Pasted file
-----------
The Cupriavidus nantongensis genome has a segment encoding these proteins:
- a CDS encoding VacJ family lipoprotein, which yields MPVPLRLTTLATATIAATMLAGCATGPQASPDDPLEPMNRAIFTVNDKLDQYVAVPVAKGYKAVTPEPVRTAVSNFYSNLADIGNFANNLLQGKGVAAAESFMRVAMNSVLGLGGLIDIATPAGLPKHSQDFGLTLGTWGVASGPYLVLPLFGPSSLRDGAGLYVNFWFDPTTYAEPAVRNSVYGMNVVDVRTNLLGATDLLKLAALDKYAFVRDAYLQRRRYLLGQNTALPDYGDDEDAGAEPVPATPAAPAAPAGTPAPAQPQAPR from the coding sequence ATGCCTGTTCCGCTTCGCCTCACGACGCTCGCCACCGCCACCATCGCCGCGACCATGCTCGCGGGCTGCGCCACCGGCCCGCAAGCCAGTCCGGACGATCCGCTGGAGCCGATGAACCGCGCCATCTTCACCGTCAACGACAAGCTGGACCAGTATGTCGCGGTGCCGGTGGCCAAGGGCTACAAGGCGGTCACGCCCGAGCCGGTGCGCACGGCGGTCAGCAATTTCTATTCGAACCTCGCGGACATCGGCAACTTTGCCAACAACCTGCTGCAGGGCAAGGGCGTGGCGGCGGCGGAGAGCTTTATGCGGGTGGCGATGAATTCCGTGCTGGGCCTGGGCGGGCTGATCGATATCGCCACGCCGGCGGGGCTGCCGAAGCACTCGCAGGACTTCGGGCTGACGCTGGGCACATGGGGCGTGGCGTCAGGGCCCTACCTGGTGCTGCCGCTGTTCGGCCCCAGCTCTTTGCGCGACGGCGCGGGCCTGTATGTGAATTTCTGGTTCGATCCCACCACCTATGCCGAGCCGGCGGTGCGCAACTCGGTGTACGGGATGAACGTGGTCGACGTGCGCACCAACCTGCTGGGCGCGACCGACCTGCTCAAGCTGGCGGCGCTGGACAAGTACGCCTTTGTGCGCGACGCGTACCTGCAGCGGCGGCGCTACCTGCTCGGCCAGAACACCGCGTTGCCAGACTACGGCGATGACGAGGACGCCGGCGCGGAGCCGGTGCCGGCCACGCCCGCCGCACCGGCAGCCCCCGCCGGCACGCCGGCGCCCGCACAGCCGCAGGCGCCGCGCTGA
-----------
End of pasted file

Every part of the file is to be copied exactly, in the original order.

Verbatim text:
The Cupriavidus nantongensis genome has a segment encoding these proteins:
- a CDS encoding VacJ family lipoprotein, which yields MPVPLRLTTLATATIAATMLAGCATGPQASPDDPLEPMNRAIFTVNDKLDQYVAVPVAKGYKAVTPEPVRTAVSNFYSNLADIGNFANNLLQGKGVAAAESFMRVAMNSVLGLGGLIDIATPAGLPKHSQDFGLTLGTWGVASGPYLVLPLFGPSSLRDGAGLYVNFWFDPTTYAEPAVRNSVYGMNVVDVRTNLLGATDLLKLAALDKYAFVRDAYLQRRRYLLGQNTALPDYGDDEDAGAEPVPATPAAPAAPAGTPAPAQPQAPR from the coding sequence ATGCCTGTTCCGCTTCGCCTCACGACGCTCGCCACCGCCACCATCGCCGCGACCATGCTCGCGGGCTGCGCCACCGGCCCGCAAGCCAGTCCGGACGATCCGCTGGAGCCGATGAACCGCGCCATCTTCACCGTCAACGACAAGCTGGACCAGTATGTCGCGGTGCCGGTGGCCAAGGGCTACAAGGCGGTCACGCCCGAGCCGGTGCGCACGGCGGTCAGCAATTTCTATTCGAACCTCGCGGACATCGGCAACTTTGCCAACAACCTGCTGCAGGGCAAGGGCGTGGCGGCGGCGGAGAGCTTTATGCGGGTGGCGATGAATTCCGTGCTGGGCCTGGGCGGGCTGATCGATATCGCCACGCCGGCGGGGCTGCCGAAGCACTCGCAGGACTTCGGGCTGACGCTGGGCACATGGGGCGTGGCGTCAGGGCCCTACCTGGTGCTGCCGCTGTTCGGCCCCAGCTCTTTGCGCGACGGCGCGGGCCTGTATGTGAATTTCTGGTTCGATCCCACCACCTATGCCGAGCCGGCGGTGCGCAACTCGGTGTACGGGATGAACGTGGTCGACGTGCGCACCAACCTGCTGGGCGCGACCGACCTGCTCAAGCTGGCGGCGCTGGACAAGTACGCCTTTGTGCGCGACGCGTACCTGCAGCGGCGGCGCTACCTGCTCGGCCAGAACACCGCGTTGCCAGACTACGGCGATGACGAGGACGCCGGCGCGGAGCCGGTGCCGGCCACGCCCGCCGCACCGGCAGCCCCCGCCGGCACGCCGGCGCCCGCACAGCCGCAGGCGCCGCGCTGA